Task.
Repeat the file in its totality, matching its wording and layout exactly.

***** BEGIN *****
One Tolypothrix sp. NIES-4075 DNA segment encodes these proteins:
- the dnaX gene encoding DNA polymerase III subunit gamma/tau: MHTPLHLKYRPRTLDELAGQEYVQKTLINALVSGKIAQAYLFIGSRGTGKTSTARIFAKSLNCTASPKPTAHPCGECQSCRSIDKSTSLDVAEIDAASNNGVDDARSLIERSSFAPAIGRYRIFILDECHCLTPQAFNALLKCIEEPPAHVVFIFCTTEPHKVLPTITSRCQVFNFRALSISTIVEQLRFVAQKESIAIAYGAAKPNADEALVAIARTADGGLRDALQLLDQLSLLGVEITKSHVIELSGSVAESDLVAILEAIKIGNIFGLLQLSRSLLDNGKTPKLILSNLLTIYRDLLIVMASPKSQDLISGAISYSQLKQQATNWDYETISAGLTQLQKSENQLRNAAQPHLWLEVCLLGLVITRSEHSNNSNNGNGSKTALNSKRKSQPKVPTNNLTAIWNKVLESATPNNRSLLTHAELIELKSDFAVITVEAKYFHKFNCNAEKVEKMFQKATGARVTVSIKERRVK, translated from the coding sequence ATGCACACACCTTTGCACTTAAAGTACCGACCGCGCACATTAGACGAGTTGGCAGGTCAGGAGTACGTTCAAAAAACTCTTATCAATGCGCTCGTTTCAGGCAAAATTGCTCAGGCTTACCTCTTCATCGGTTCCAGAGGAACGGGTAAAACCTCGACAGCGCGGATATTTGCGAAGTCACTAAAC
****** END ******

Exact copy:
One Tolypothrix sp. NIES-4075 DNA segment encodes these proteins:
- the dnaX gene encoding DNA polymerase III subunit gamma/tau: MHTPLHLKYRPRTLDELAGQEYVQKTLINALVSGKIAQAYLFIGSRGTGKTSTARIFAKSLNCTASPKPTAHPCGECQSCRSIDKSTSLDVAEIDAASNNGVDDARSLIERSSFAPAIGRYRIFILDECHCLTPQAFNALLKCIEEPPAHVVFIFCTTEPHKVLPTITSRCQVFNFRALSISTIVEQLRFVAQKESIAIAYGAAKPNADEALVAIARTADGGLRDALQLLDQLSLLGVEITKSHVIELSGSVAESDLVAILEAIKIGNIFGLLQLSRSLLDNGKTPKLILSNLLTIYRDLLIVMASPKSQDLISGAISYSQLKQQATNWDYETISAGLTQLQKSENQLRNAAQPHLWLEVCLLGLVITRSEHSNNSNNGNGSKTALNSKRKSQPKVPTNNLTAIWNKVLESATPNNRSLLTHAELIELKSDFAVITVEAKYFHKFNCNAEKVEKMFQKATGARVTVSIKERRVK, translated from the coding sequence ATGCACACACCTTTGCACTTAAAGTACCGACCGCGCACATTAGACGAGTTGGCAGGTCAGGAGTACGTTCAAAAAACTCTTATCAATGCGCTCGTTTCAGGCAAAATTGCTCAGGCTTACCTCTTCATCGGTTCCAGAGGAACGGGTAAAACCTCGACAGCGCGGATATTTGCGAAGTCACTAAAC